5. Dark leafy greens
Spinach and kale are great for adding fiber and essential nutrients to your diet, as well as helping you shed that visceral fat you’ve been carrying.
“Dark leafy greens such as collard greens, spinach, and kale are good sources of calcium, a mineral which has been shown to downregulate fat storage hormones and has been associated with reduced visceral adiposity in overweight and obese individuals,” explains Kujawski.
Spinach Nutrition Facts
Spinach is a high-fiber food that can add volume, color, and texture to your favorite recipes. Whether eaten cooked or raw, this leafy green vegetable offers a nutritious punch without adding any fat or natural sugars to your diet—helpful if you’re monitoring either of these.
Three cups of spinach (85g) provide 20.4 calories, 2g of protein, 3g of carbohydrates, and zero fat. Spinach is a great source of vitamin C, vitamin K, and potassium. The following nutrition information is provided by the USDA.
Sodium: 64.6 mg
Vitamin K: 410mcg
Vitamin C: 24mg
Carbs: Most of the carbohydrates in spinach are from fiber, making it a very filling vegetable. Along with other leafy greens, it may be considered a “free” food on a low-carbohydrate diet because it provides fiber while being low in calories. Spinach also ranks close to zero on the glycemic index. This means that it will have minimal impact on your blood sugar levels.
Fats: There is no fat and no cholesterol in spinach. But adding a little fat to your spinach-containing meal may help your body absorb more of its beta-carotene—especially if the spinach is raw or in the form of a steamed puree.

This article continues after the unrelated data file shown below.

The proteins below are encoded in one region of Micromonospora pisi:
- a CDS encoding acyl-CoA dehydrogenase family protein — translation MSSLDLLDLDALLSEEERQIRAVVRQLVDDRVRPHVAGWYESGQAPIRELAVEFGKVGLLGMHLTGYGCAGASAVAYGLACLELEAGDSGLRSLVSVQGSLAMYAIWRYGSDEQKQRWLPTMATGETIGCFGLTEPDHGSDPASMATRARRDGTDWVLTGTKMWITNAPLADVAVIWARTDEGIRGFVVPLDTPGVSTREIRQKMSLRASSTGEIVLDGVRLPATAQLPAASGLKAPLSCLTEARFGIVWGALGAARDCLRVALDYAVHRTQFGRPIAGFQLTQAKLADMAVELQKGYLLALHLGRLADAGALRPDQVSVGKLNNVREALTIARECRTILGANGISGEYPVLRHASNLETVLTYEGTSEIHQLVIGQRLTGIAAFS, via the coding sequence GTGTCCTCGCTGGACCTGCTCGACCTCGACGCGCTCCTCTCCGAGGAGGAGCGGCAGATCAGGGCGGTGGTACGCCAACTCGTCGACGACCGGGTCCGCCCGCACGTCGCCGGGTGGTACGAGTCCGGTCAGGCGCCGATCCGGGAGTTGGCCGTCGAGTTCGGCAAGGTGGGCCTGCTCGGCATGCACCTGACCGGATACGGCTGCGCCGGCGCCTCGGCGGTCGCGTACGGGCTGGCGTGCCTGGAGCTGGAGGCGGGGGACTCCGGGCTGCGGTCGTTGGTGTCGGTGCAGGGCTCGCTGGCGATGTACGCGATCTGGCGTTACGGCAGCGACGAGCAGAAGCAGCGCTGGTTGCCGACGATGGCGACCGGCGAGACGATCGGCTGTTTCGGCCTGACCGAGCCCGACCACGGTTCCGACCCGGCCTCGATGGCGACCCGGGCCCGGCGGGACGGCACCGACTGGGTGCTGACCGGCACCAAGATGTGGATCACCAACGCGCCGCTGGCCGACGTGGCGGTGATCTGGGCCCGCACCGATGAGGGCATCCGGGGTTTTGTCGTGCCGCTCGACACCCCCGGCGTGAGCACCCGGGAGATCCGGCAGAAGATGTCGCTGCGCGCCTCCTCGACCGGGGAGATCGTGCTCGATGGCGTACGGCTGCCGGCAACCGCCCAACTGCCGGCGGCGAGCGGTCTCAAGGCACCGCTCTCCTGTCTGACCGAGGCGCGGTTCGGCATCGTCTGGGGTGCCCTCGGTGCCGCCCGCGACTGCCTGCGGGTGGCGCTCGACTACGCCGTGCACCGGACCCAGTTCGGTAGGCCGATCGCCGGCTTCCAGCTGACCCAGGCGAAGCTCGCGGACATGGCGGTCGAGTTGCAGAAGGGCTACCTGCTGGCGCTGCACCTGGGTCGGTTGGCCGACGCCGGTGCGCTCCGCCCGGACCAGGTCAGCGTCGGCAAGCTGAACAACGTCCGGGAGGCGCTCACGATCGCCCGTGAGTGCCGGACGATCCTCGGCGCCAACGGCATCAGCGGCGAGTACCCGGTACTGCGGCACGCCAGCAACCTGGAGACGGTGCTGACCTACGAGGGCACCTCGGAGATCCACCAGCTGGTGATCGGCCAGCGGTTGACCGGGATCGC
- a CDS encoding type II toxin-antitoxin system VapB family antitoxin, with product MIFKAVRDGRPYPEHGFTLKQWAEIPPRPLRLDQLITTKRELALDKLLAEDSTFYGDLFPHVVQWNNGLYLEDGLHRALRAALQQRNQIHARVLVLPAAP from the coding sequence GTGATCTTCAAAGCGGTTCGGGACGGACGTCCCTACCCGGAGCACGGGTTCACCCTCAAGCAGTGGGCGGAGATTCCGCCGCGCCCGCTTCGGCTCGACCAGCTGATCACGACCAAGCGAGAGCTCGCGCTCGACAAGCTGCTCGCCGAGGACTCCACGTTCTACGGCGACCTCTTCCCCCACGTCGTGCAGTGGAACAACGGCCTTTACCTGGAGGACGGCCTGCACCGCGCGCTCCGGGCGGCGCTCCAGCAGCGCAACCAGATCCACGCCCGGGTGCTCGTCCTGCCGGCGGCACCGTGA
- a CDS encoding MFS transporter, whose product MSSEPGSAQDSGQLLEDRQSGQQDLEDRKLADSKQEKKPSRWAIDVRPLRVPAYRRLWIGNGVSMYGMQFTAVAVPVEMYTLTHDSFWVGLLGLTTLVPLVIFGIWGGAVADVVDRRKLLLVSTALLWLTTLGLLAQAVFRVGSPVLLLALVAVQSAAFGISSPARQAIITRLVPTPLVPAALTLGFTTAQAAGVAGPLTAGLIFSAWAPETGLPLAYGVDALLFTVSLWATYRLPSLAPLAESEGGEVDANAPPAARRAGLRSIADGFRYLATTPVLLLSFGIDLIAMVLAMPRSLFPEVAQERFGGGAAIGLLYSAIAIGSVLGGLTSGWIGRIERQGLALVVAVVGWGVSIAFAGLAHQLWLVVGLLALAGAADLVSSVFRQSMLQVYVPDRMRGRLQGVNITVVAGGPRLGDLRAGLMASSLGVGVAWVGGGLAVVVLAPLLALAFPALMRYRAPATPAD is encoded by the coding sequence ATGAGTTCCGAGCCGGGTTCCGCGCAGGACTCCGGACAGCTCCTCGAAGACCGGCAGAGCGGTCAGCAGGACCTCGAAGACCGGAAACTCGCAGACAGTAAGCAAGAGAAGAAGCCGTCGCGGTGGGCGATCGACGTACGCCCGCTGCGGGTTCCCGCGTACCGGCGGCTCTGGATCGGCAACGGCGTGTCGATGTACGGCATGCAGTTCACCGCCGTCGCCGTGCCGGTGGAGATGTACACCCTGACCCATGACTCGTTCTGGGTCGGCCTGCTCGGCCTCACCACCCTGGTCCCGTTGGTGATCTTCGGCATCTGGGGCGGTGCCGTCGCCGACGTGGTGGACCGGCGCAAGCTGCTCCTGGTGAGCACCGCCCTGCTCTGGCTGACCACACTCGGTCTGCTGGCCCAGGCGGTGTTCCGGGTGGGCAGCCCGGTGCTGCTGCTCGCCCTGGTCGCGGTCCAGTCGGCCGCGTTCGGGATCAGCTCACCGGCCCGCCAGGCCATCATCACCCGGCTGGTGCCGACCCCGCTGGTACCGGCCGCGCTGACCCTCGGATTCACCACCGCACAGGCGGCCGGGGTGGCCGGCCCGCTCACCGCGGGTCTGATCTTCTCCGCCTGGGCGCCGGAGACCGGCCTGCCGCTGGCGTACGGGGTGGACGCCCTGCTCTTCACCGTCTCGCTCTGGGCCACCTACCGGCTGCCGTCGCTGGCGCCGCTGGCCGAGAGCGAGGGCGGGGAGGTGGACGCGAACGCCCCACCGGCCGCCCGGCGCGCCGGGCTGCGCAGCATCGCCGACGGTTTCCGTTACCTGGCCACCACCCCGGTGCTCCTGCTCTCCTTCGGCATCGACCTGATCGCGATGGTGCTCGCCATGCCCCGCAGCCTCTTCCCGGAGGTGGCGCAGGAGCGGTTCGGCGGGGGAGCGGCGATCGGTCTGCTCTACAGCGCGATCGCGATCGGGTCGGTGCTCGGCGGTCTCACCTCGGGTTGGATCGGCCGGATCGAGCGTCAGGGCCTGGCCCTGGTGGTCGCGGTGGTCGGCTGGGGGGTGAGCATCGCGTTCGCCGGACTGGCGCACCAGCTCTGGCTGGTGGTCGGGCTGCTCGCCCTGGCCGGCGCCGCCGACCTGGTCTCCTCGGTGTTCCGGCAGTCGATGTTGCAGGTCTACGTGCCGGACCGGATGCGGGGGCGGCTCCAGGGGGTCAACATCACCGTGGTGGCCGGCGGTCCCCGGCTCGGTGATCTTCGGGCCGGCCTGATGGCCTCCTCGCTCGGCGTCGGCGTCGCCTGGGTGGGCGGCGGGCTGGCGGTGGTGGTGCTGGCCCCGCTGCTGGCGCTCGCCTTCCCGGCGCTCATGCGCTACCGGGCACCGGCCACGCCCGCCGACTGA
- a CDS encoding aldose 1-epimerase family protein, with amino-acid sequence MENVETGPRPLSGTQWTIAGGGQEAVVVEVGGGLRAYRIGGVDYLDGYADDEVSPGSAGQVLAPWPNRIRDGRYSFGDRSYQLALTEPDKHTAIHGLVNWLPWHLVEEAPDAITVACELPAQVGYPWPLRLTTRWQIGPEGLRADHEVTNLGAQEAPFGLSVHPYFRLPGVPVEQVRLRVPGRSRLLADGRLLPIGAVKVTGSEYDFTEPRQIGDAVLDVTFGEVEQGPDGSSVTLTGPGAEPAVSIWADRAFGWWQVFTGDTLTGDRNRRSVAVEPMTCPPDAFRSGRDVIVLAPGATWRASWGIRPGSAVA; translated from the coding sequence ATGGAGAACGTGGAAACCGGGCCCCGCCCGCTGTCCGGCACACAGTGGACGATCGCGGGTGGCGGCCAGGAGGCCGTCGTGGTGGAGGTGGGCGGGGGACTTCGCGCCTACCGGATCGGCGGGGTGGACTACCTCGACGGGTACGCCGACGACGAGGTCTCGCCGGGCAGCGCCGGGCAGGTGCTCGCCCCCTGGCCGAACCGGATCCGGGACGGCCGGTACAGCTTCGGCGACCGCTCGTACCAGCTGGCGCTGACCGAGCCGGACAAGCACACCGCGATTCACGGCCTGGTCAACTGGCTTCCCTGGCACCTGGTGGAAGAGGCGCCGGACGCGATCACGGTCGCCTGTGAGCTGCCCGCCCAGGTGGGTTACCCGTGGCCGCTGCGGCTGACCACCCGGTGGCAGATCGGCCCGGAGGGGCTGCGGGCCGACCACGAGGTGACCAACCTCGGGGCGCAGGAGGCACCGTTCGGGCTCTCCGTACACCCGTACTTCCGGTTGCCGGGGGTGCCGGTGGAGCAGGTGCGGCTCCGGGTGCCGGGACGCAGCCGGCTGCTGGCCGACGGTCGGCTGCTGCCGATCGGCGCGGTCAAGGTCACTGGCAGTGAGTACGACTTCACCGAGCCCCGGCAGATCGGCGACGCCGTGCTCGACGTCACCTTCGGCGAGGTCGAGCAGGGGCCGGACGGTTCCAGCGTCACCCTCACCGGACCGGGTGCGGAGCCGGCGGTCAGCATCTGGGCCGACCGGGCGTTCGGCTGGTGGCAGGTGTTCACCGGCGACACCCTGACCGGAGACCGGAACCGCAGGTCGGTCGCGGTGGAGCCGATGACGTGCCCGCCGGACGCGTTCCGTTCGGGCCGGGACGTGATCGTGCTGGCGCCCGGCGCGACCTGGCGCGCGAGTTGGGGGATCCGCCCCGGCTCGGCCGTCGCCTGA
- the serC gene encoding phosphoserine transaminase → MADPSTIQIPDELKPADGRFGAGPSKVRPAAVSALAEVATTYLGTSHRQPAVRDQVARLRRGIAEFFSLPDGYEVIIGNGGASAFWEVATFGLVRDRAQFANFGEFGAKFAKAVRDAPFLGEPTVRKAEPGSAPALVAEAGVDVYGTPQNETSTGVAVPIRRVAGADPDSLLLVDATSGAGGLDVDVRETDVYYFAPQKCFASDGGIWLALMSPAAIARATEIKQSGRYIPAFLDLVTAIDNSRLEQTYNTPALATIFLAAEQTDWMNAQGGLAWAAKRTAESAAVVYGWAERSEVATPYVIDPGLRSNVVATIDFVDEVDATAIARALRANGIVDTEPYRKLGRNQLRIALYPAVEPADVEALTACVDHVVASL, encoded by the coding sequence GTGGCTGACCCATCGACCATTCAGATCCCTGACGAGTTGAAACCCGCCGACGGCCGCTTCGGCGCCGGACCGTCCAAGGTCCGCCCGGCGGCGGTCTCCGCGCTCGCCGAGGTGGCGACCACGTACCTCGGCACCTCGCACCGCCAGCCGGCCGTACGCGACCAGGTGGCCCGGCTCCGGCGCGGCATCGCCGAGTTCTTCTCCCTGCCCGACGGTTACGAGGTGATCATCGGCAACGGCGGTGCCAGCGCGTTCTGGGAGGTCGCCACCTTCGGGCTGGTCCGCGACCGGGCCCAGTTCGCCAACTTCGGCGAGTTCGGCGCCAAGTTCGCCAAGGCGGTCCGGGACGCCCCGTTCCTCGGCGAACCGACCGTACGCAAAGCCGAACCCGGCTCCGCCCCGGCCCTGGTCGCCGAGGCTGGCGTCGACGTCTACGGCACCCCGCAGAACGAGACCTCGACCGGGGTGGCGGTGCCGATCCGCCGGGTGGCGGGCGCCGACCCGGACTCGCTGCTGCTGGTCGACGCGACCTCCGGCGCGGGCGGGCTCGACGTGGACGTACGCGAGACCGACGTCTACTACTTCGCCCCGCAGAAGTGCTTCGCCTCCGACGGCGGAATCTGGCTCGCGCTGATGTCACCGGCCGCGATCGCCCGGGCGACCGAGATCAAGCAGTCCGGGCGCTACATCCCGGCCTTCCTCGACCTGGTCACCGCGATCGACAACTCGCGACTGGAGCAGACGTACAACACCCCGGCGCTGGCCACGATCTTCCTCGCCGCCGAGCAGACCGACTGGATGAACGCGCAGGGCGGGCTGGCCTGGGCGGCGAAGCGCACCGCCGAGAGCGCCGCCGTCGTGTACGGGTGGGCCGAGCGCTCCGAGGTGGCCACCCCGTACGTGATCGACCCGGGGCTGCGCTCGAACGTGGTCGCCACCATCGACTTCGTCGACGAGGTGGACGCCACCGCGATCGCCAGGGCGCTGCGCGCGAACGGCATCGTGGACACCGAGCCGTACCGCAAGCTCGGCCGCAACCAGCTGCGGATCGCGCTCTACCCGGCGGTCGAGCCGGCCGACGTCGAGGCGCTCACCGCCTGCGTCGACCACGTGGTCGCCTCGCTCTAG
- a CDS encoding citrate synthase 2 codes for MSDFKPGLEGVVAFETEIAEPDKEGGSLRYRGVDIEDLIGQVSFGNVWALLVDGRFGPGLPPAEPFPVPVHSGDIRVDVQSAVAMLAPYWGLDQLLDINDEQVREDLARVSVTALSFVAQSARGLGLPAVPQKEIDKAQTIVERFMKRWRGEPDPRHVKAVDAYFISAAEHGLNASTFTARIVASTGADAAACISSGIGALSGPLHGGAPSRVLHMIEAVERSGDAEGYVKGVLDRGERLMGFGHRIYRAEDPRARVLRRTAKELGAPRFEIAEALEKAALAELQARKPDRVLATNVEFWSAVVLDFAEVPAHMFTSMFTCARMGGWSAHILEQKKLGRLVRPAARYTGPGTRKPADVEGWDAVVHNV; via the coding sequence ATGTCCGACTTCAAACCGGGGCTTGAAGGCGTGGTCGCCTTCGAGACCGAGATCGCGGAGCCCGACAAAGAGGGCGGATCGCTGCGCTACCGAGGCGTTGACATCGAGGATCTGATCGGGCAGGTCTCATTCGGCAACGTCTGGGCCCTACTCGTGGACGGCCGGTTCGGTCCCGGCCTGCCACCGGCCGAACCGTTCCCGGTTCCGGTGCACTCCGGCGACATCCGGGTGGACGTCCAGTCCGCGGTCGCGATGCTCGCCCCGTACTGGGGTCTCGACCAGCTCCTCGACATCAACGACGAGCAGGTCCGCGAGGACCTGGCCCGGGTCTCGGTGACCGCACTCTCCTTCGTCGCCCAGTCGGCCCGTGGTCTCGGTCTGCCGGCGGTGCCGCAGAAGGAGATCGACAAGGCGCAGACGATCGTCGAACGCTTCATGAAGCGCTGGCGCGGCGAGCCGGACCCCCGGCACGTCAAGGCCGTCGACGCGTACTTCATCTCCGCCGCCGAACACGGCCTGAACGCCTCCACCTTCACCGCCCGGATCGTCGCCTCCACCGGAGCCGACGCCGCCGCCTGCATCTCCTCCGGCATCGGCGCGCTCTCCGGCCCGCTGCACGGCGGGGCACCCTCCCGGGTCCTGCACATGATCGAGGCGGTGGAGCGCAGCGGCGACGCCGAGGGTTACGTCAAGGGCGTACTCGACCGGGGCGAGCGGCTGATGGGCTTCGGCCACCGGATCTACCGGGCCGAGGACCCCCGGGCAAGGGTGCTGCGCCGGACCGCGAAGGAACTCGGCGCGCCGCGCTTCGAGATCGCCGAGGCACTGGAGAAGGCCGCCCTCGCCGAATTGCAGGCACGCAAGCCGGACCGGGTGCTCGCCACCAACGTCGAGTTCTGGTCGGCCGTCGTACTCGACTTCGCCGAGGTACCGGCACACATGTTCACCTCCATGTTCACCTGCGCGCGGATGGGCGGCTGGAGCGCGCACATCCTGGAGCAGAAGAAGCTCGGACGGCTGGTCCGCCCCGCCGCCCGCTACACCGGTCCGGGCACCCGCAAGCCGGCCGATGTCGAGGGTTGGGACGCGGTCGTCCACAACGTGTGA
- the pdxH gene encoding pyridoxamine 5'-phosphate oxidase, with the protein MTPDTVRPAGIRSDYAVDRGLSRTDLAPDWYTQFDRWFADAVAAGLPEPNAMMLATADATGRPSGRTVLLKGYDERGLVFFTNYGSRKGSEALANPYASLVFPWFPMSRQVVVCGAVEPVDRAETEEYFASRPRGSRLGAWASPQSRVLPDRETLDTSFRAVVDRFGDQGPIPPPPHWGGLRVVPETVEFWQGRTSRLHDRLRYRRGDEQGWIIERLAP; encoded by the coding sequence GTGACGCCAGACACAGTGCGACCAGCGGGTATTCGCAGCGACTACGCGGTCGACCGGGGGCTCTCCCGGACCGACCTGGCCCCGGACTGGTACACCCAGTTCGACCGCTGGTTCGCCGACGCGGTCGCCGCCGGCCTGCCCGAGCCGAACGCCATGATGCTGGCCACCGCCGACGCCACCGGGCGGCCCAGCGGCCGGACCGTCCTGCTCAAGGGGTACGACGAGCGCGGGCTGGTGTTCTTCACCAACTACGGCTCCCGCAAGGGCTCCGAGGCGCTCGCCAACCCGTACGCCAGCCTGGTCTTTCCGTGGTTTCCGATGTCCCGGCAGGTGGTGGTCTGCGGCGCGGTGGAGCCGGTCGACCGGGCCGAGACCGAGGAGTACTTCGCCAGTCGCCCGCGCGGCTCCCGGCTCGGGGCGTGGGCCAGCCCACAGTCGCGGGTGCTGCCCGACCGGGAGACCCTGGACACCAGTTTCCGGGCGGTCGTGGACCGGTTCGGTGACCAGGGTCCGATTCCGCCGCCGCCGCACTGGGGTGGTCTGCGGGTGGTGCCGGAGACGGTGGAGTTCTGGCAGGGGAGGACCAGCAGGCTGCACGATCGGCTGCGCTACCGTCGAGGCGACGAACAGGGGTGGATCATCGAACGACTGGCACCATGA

Protein: There are 2 grams of protein in three cups of fresh spinach. That means spinach has almost as much protein as it does carbohydrates.
Vitamins and Minerals: Three cups of fresh spinach provide more than three times your daily vitamin K needs (340%). You also get roughly 25% of your recommended vitamin C intake and 10% of your suggested potassium intake from a three-cup serving of spinach. Cooking spinach increases its concentration of vitamin A. You will get 64% of your daily value in a half-cup serving of boiled spinach.
Calories: There are approximately 20 calories in three cups of spinach, or just under 7 calories per cup. That makes its calorie count similar to that of kale, which provides 7.2 calories per cup (raw).
Spinach is high in fiber while also being low in calories and fat. It is an excellent source of vitamin K, vitamin C, and potassium, making it a great addition to a nutritious meal plan.